Social and Health Impact of the Covid-19 Pandemic

Context:  Lessons learnt from Covid19 and measures to counter its impact.

What is the Social and Health Impact of the Pandemic?

  • Wasting: A recent modelling study showed that, the prevalence of wasting in children can increase by 10% to 50% due to the reduction in coverage of essential services.
  • Maternal death: There can be 60% increase in maternal deaths due to the non-availability of interventions like the administration of uterotonics and antibiotics, and clean birth environments.
  • Nutrition: With a huge number of children depend on school meals the pandemic has adversely affected access to nutritious food.
  • Increase in Domestic Violence: In India, a third of women reported that they had experienced domestic violence but less than 1% sought help from the police.
  • Women: Work and livelihood of women is much affected than men as more women work in informal economy than men. It has resulted in decreased income by over 60%, thereby pushing a greater number of women into extreme poverty.
  • Disruption of services: Important services such diagnosis and treatment of non-communicable diseases, cancer diagnosis and treatment, TB case detection etc have been disrupted.

What needs to be done?

  • The package of essential services: Governments should provide essential services that include response to violence against women.
  • Gender analysis and gender-responsive public health policies: We need to work on the availability of data that is disaggregated by sex and age.
  • Ensure financial protection: Out-of-pocket expenditure forces 100 million people to fall into extreme poverty every year. A health coverage scheme, like Ayushman Bharat, or through private health insurance can ensure financial stability.
  • Emphasis on digital technology: using digital platforms to provide telemedicine for example, government’s e-Sanjeevani platform or to train healthcare workers for example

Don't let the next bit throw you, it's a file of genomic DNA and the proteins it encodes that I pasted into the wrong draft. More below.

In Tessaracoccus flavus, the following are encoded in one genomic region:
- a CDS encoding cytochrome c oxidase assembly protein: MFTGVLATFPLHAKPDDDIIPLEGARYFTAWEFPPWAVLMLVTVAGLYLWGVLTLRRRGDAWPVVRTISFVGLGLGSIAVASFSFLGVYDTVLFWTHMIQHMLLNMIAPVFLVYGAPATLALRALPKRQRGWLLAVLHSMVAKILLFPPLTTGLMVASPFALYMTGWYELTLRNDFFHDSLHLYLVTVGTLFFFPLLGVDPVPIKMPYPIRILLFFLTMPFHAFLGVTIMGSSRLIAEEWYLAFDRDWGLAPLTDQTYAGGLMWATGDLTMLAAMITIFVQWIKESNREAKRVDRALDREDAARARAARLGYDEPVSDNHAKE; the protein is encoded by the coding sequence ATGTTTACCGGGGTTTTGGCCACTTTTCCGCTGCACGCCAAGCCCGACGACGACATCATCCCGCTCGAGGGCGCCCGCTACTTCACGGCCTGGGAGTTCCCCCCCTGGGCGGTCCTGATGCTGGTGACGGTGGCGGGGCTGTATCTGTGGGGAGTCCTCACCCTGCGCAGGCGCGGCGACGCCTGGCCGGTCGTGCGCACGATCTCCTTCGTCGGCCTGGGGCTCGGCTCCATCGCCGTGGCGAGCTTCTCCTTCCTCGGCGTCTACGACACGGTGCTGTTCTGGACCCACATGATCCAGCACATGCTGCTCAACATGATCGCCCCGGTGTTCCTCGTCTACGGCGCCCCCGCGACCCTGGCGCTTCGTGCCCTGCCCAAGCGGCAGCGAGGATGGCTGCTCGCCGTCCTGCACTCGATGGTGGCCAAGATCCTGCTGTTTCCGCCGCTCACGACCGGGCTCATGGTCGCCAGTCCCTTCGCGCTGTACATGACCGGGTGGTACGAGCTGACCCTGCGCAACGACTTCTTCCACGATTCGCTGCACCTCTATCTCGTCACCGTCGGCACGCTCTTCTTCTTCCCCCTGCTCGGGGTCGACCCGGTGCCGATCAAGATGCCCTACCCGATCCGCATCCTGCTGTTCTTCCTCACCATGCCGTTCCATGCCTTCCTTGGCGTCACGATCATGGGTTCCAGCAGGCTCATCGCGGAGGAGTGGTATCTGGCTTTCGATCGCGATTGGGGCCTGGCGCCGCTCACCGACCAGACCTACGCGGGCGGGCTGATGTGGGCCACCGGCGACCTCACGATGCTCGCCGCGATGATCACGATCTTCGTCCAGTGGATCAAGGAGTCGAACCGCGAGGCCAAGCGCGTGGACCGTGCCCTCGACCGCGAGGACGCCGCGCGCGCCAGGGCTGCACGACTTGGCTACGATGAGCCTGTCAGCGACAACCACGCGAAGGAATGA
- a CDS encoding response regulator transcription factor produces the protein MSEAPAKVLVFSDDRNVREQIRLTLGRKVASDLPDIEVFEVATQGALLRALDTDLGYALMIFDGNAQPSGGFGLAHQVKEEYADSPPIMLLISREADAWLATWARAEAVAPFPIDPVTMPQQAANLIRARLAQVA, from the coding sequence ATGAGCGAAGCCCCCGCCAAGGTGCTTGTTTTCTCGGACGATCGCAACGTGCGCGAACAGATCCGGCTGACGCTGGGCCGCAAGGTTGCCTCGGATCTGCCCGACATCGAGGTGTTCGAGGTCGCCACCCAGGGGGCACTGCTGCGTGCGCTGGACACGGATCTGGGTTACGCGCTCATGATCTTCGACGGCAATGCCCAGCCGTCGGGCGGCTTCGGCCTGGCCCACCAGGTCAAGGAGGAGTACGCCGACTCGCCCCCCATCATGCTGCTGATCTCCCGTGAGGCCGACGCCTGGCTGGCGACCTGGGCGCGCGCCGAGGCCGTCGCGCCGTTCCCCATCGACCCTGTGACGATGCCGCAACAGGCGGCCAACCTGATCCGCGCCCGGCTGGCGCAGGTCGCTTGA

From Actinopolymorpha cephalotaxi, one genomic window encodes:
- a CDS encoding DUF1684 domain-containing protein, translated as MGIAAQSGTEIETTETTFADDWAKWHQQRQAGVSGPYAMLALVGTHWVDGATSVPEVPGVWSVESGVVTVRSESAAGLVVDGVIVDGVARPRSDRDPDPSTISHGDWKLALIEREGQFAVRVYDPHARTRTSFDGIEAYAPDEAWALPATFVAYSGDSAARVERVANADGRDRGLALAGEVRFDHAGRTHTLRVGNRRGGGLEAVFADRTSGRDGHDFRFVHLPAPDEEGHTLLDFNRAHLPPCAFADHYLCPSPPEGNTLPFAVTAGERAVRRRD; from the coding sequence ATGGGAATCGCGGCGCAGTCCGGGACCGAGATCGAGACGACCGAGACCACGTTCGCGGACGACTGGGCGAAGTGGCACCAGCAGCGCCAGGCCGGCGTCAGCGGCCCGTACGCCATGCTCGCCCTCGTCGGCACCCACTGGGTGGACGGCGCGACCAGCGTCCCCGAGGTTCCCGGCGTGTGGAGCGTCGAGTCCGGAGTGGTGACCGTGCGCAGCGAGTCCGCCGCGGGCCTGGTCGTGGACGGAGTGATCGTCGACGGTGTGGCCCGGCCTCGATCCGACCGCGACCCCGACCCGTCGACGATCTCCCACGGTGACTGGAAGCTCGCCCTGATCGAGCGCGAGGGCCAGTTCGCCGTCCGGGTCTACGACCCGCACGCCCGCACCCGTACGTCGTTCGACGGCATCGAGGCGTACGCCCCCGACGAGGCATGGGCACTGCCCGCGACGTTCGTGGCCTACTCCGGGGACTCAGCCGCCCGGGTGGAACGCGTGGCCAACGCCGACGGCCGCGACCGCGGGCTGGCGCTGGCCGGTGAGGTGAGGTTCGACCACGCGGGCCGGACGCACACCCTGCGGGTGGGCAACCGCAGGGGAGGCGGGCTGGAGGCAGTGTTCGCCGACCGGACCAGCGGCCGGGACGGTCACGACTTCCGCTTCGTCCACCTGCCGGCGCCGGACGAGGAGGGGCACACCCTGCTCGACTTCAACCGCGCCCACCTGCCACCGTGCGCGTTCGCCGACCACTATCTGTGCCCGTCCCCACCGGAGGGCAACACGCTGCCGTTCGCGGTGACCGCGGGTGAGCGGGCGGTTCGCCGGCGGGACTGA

• Move towards electronic and portable health records. We need to invest in new ways of collecting, using and sharing data, enabling local, contextualised decision-making.
  • Ensure access to Nutrition: we need to further integrate social protection systems, food systems and health systems to have an impact on nutrition.
  • Effective infodemic management: Since, it is linked to people’s beliefs and behaviour we need a dedicated behavioural insights group to provide advice on behaviour change.
  • Empowering our frontline health workers: We need to invest in them to ensure that they have the tools they need, receive regular training and mentoring, and are well paid.
  • Improving health literacy: The fear, stigma and discrimination circulated on social media can be countered by health literacy.
  • Investment: We need to invest in strong institutional mechanisms and capacities in our regulatory bodies, research centres and public health institutions.

A health system is not only about the supply side. It should actively involve citizens and the people in developing the services that we are bringing to them. For this, we need investment in human resources and to engage and empower communities.

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